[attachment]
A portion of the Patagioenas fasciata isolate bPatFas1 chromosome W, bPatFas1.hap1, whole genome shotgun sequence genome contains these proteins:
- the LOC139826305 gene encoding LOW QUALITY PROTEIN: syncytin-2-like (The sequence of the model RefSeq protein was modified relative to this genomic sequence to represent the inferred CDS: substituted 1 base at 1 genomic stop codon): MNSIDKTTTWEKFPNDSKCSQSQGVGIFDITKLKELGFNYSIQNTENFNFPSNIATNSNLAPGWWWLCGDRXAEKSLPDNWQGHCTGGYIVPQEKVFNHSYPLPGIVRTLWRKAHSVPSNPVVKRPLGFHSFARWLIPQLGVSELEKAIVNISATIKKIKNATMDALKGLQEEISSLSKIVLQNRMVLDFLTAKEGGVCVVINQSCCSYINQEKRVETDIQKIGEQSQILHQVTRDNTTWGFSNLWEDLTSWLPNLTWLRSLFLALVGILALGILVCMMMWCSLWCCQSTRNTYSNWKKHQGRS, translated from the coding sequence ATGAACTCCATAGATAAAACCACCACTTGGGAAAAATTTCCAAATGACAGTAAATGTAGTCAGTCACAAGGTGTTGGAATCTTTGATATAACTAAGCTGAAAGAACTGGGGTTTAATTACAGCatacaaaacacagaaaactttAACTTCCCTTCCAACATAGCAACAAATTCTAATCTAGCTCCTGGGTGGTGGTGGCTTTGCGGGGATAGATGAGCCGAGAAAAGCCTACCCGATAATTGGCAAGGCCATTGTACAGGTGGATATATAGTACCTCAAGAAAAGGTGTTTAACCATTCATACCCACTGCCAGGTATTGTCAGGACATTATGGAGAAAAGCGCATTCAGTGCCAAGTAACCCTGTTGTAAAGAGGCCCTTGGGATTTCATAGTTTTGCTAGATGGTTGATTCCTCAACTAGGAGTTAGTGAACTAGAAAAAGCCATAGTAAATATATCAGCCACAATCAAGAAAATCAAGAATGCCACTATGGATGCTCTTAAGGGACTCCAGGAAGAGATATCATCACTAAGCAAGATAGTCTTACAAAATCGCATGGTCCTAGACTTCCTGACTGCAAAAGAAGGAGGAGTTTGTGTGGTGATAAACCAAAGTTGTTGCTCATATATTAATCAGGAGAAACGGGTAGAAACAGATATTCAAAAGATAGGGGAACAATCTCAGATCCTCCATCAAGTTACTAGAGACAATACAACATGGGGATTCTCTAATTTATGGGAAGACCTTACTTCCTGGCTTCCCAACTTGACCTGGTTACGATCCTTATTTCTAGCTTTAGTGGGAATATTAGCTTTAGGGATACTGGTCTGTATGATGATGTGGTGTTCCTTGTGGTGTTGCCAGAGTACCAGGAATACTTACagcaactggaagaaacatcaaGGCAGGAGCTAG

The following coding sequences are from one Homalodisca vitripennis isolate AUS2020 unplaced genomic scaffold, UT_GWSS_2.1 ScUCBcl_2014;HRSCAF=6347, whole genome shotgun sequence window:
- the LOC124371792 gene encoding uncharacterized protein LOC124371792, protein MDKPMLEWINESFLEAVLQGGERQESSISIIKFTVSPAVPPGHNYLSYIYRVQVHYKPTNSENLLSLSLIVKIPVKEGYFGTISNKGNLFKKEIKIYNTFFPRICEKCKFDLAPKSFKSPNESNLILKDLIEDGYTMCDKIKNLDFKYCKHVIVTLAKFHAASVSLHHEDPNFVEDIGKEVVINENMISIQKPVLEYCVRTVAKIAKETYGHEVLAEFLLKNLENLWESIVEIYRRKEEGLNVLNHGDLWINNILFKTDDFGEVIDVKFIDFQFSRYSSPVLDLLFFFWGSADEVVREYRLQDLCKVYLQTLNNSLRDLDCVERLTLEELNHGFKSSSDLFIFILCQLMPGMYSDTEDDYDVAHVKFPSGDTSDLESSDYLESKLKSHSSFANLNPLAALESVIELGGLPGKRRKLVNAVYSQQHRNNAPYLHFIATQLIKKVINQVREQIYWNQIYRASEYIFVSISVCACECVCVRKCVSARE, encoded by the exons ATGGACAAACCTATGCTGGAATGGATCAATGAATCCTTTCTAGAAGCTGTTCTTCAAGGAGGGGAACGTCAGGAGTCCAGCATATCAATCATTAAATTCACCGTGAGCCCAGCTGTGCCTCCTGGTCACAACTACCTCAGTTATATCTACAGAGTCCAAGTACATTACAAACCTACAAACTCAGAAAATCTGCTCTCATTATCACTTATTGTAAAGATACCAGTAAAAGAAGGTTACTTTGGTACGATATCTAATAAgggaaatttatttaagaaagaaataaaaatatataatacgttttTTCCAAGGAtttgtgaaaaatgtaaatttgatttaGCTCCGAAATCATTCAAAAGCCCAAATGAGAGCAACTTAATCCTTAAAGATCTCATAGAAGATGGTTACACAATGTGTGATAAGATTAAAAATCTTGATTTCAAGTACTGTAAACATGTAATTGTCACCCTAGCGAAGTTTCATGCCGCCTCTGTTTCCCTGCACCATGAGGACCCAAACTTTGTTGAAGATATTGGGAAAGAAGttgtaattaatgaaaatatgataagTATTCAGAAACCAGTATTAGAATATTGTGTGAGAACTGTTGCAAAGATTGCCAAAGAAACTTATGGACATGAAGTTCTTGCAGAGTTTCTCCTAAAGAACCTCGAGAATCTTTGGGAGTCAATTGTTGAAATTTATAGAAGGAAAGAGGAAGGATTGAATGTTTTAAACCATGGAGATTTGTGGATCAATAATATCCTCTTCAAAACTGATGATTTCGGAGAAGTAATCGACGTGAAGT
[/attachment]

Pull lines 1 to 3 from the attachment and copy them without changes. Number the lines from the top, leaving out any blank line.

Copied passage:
A portion of the Patagioenas fasciata isolate bPatFas1 chromosome W, bPatFas1.hap1, whole genome shotgun sequence genome contains these proteins:
- the LOC139826305 gene encoding LOW QUALITY PROTEIN: syncytin-2-like (The sequence of the model RefSeq protein was modified relative to this genomic sequence to represent the inferred CDS: substituted 1 base at 1 genomic stop codon): MNSIDKTTTWEKFPNDSKCSQSQGVGIFDITKLKELGFNYSIQNTENFNFPSNIATNSNLAPGWWWLCGDRXAEKSLPDNWQGHCTGGYIVPQEKVFNHSYPLPGIVRTLWRKAHSVPSNPVVKRPLGFHSFARWLIPQLGVSELEKAIVNISATIKKIKNATMDALKGLQEEISSLSKIVLQNRMVLDFLTAKEGGVCVVINQSCCSYINQEKRVETDIQKIGEQSQILHQVTRDNTTWGFSNLWEDLTSWLPNLTWLRSLFLALVGILALGILVCMMMWCSLWCCQSTRNTYSNWKKHQGRS, translated from the coding sequence ATGAACTCCATAGATAAAACCACCACTTGGGAAAAATTTCCAAATGACAGTAAATGTAGTCAGTCACAAGGTGTTGGAATCTTTGATATAACTAAGCTGAAAGAACTGGGGTTTAATTACAGCatacaaaacacagaaaactttAACTTCCCTTCCAACATAGCAACAAATTCTAATCTAGCTCCTGGGTGGTGGTGGCTTTGCGGGGATAGATGAGCCGAGAAAAGCCTACCCGATAATTGGCAAGGCCATTGTACAGGTGGATATATAGTACCTCAAGAAAAGGTGTTTAACCATTCATACCCACTGCCAGGTATTGTCAGGACATTATGGAGAAAAGCGCATTCAGTGCCAAGTAACCCTGTTGTAAAGAGGCCCTTGGGATTTCATAGTTTTGCTAGATGGTTGATTCCTCAACTAGGAGTTAGTGAACTAGAAAAAGCCATAGTAAATATATCAGCCACAATCAAGAAAATCAAGAATGCCACTATGGATGCTCTTAAGGGACTCCAGGAAGAGATATCATCACTAAGCAAGATAGTCTTACAAAATCGCATGGTCCTAGACTTCCTGACTGCAAAAGAAGGAGGAGTTTGTGTGGTGATAAACCAAAGTTGTTGCTCATATATTAATCAGGAGAAACGGGTAGAAACAGATATTCAAAAGATAGGGGAACAATCTCAGATCCTCCATCAAGTTACTAGAGACAATACAACATGGGGATTCTCTAATTTATGGGAAGACCTTACTTCCTGGCTTCCCAACTTGACCTGGTTACGATCCTTATTTCTAGCTTTAGTGGGAATATTAGCTTTAGGGATACTGGTCTGTATGATGATGTGGTGTTCCTTGTGGTGTTGCCAGAGTACCAGGAATACTTACagcaactggaagaaacatcaaGGCAGGAGCTAG

The following coding sequences are from one Homalodisca vitripennis isolate AUS2020 unplaced genomic scaffold, UT_GWSS_2.1 ScUCBcl_2014;HRSCAF=6347, whole genome shotgun sequence window: